Conor Begley: Yeah.

Zeena Koda: This is the only entertainment medium that I've ever worked in where people can evangelize their thoughts or point of view on our products and we listen, and it actually makes a difference in the product, that's so unique. inaudible, you can make a crappy movie, right? There's so many things, there's so many entertainment mediums where the output is there, but the fact that games are interactive and that we really consider and care about those things, I think that that is one of the coolest parts of gaming and one of the most exciting things about the industry altogether.

Conor Begley: Yeah, and that becomes a very powerful feedback loop, right? We see it all the time in beauty and fashion as well, where it's you see the community say, " Hey, this is really what we want." Or" This is the feedback we have on this product." You make a change, and it's like, " Oh my God, I feel seen, right? I am helping to build this alongside you." And I think the second thing you talked about in terms of authenticity, right, is yeah, there's 2 billion views, right? Which is an unimaginable number, but realistically behind each one of those is an actual person, right? Behind Discord is a person, this ultimately goes back to people. And each time they interact with your company, you can make that either a really special experience or not a really special experience, and that multiplies out over time. And I think that a big strength of the internet is that I can sit in Lafayette, California and have a real meaningful interaction with somebody that's in another country or another state or is very different than I am, so yeah I love all that.

Zeena Koda: That inaudible of communication, right? It's this global... it makes the world so much bigger and smaller all in one actually. And I think that, that's what's been exciting, especially being around in the inception of social media, right? And seeing it grow and develop into this tool that has become my career and become a life's passion, right? There's so many amazing things that the ability of the internet has given us and I'm blown away every day that we can do this, right? I was watching The Crown actually over the last few days and I was thinking, kind of looking even back into the early nineties, looking at the cell phones and seeing their methods of communication like writing letters, again, we've come so far and the tactics again, just need to continually be reflective of how we continue to grow.

Conor Begley: Yeah, a hundred percent. Well, so before we get in, I want to go deeper into gaming and I want to go into your career a little bit more. But before we do that, I just want to talk briefly about kind of music, right? So you've had a lot of exposure to the music industry, and on this podcast, we haven't had a lot of people with that background, right? So I want to understand it a little bit better, kind of how you think about building community around an artist, around music. How did that work for you historically? How was that different than say, gaming or apparel or any of the other categories you've worked in?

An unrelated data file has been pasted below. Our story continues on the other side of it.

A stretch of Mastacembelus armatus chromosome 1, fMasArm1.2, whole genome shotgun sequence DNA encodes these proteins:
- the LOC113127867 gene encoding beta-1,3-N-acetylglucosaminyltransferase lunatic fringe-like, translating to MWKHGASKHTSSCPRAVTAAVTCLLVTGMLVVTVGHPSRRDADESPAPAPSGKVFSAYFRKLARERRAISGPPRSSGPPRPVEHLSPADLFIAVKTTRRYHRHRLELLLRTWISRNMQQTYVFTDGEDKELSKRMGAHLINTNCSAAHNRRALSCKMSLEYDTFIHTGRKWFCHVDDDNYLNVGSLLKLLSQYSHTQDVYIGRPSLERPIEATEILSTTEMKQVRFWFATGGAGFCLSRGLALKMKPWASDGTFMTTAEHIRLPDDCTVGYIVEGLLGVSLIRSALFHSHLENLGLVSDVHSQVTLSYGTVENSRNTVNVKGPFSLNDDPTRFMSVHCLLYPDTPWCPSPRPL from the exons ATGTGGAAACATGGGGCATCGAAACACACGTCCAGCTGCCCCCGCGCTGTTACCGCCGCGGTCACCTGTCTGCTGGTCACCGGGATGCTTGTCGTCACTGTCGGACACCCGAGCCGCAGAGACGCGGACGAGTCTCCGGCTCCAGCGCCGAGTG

Zeena Koda: Ooh, it's both easier and harder all in one, right?

Conor Begley: Yeah.

Zeena Koda: I got into the music industry because I was a musician, I was in a band for 15 years and I was like, " I'm too punk rock, there's no way I'm working a day job." inaudible but obviously we get older, we evolve, touring in a van with a bunch of dudes wasn't necessarily going to be what I'd be doing into my forties for sure. So I had to take a different method there, but I think the music industry, you really cut your teeth on being a reactive marketer in understanding how to fan the flames, right? You will hear that if you worked at a record label at any time in your career, you have heard fan the flames probably 19 billion times in your time there, right? It's a really interesting field to work in for a multitude of reasons, right? There's many, many, many, many stakeholders, right? But ultimately what matters is the relationship between the marketer and the artist, because some artists have an incredible vision, some have none at all.

Conor Begley: Yeah.

Zeena Koda: So you're kind of... there's really, it's a toss of the dice, right? What you're going to get, so you work really closely with those artists and those managers and you're kind of receiving them at all different levels, right? And the relationships are really the heavy drivers in everything that you do from a marketing standpoint. And working in the digital space of music is really interesting because not only do you have to have the ability to get the idea that you want over the line, you have to have the tightest relationships with all of your partners in both the DSP side, and then also all the social channels, right?

Conor Begley: Mm-hmm.

Zeena Koda: So you got to know your Instagram people, you got to know your Twitter people, if there's something beta, there's some opportunity that's coming up, you have to be able to be at the top of their tongue, right?